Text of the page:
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Mental health nursing 'bruised' by stigma, says nurse director

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Tackling “stigma and prejudice” around mental health is key to addressing nurse recruitment challenges in this field, a leader at a top NHS trust has said.

As previously reported, mental health nursing is under increasing pressure due to issues with recruitment and retention, with some trusts forced to shut beds due to understaffing.

“It is a wonderful and challenging job but has been bruised by the same stigma as those who suffer from mental illness”

Andy Cruickshank

While the entire profession is burdened by the same problems, evidence suggests mental health and learning disability nursing are some of the areas most seriously hit by the national nurse shortage.

The recent drop in mature students entering nursing courses in England has also escalated concerns, because mental health careers have traditionally attracted people with significant life experience.

While acknowledging the issue of funding for training and services, Andy Cruickshank, director of nursing for mental health at East London NHS Foundation Trust, said work also needed to be done to improve the perception of mental health nursing if vacancies are to be filled.

“It is a wonderful and challenging job but has been bruised by the same stigma as those who suffer from mental illness,” he said. “We need to change this perception and think about how we attract young adults into this work and how we can attract those with lived experience of mental health services to help.”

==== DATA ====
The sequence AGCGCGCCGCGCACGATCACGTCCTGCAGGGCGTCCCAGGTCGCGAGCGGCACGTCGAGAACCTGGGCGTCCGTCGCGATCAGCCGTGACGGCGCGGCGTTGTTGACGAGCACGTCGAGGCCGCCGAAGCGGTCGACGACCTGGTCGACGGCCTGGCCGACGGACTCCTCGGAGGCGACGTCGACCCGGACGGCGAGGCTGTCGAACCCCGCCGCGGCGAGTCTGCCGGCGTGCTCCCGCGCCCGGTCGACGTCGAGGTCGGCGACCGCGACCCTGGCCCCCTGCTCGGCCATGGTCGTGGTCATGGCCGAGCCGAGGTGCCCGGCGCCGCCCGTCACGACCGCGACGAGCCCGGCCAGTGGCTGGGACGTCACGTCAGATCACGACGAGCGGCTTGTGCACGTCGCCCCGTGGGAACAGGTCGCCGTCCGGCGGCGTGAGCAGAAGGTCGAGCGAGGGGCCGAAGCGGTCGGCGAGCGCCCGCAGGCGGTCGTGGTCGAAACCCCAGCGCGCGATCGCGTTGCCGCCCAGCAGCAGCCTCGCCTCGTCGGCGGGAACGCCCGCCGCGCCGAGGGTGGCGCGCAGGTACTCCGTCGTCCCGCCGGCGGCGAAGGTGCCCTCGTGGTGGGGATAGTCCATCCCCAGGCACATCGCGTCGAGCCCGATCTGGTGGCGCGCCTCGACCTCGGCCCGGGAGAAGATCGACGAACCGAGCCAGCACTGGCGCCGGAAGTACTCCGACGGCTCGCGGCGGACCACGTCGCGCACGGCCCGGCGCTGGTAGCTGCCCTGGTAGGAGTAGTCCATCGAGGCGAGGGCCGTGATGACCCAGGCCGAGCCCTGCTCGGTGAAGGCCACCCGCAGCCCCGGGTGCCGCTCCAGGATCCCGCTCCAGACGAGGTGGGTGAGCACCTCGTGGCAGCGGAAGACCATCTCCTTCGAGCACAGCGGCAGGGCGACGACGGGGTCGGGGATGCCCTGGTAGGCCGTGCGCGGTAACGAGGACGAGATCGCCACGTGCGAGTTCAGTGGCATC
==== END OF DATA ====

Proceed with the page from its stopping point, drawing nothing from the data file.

Mr Cruickshank said: “There are many routes into this work but we have to speak plainly about the stigma and prejudice that still exists and challenge this in every way we can.

“These same factors can contribute to the tragedy of suicide and while this headline is most welcome there is much more to do,” he added.

“Giving people a bit of time – often a few minutes is all that’s needed – can be a helpful start”

Andy Cruickshank

Mr Cruickshank was speaking to Nursing Times as new figures revealed suicide rates have fallen to some of the lowest on record.

The latest data from the Office for National Statistics showed there were 5,821 suicides registered in the UK in 2017, representing a rate of 10.1 deaths per 100,000 people. This annual rate was second lowest since the ONS accounts began in 1981.

The number of men taking their own life has reached an all-time low, but the data shows men are still three times more likely than women to die by suicide.

Mr Cruickshank said nurses played a “really important” role in helping people address their mental health concerns and preventing suicide.

He said: “As nurses, we generally see people at their most vulnerable and so paying attention to how they are feeling, asking about this and looking at their circumstances, ­whether they are feeling lonely or isolated and so on, can really help to begin a process of connection and hope for people.

Andy Cruickshank

Andy Cruickshank

Andy Cruickshank

”Giving people a bit of time – often a few minutes is all that’s needed – can be a helpful start,” said Mr Cruickshank.

When asked if there were fears the shortages could halt progress on suicide rates, he said: “It is a challenging time but if communities can engage in conversations about mental health then I think this is likely to stimulate interest in working in the field.”

Questioned on what was driving the drop in suicides, he pointed to improvements in access to psychological and emotional support, and greater awareness of mental health helped by the media and high-profile ambassadors.

Mr Cruickshank said staff at his trust, which is rated “outstanding” by the Care Quality Commission, adopted an approach of “connection and conversation” when caring for vulnerable patients.

“Good team work, openness and willingness to learn from our service users are key elements for safety,” he said.

“We may be rated ‘outstanding’ but we have to keep improving – it is about keeping alongside; in-step with the needs of those we care for,” he added. 

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